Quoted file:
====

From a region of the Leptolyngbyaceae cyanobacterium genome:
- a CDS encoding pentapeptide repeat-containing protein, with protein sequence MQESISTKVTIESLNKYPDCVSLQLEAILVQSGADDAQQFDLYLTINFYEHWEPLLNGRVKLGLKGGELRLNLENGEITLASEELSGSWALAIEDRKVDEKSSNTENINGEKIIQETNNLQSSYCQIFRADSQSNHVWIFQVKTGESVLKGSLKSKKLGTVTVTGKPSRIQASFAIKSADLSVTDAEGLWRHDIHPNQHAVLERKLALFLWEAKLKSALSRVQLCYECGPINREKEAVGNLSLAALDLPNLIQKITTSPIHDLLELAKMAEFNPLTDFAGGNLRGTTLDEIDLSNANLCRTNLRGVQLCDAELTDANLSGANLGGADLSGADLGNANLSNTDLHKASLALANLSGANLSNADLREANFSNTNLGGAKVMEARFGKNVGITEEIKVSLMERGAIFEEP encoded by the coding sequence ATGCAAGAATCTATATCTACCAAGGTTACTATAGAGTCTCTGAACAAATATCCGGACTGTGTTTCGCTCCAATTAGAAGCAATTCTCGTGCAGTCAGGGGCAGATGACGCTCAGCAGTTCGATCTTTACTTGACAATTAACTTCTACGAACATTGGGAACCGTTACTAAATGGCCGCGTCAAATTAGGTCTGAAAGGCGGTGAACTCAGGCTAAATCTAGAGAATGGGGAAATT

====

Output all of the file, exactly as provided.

From a region of the Leptolyngbyaceae cyanobacterium genome:
- a CDS encoding pentapeptide repeat-containing protein, with protein sequence MQESISTKVTIESLNKYPDCVSLQLEAILVQSGADDAQQFDLYLTINFYEHWEPLLNGRVKLGLKGGELRLNLENGEITLASEELSGSWALAIEDRKVDEKSSNTENINGEKIIQETNNLQSSYCQIFRADSQSNHVWIFQVKTGESVLKGSLKSKKLGTVTVTGKPSRIQASFAIKSADLSVTDAEGLWRHDIHPNQHAVLERKLALFLWEAKLKSALSRVQLCYECGPINREKEAVGNLSLAALDLPNLIQKITTSPIHDLLELAKMAEFNPLTDFAGGNLRGTTLDEIDLSNANLCRTNLRGVQLCDAELTDANLSGANLGGADLSGADLGNANLSNTDLHKASLALANLSGANLSNADLREANFSNTNLGGAKVMEARFGKNVGITEEIKVSLMERGAIFEEP encoded by the coding sequence ATGCAAGAATCTATATCTACCAAGGTTACTATAGAGTCTCTGAACAAATATCCGGACTGTGTTTCGCTCCAATTAGAAGCAATTCTCGTGCAGTCAGGGGCAGATGACGCTCAGCAGTTCGATCTTTACTTGACAATTAACTTCTACGAACATTGGGAACCGTTACTAAATGGCCGCGTCAAATTAGGTCTGAAAGGCGGTGAACTCAGGCTAAATCTAGAGAATGGGGAAATT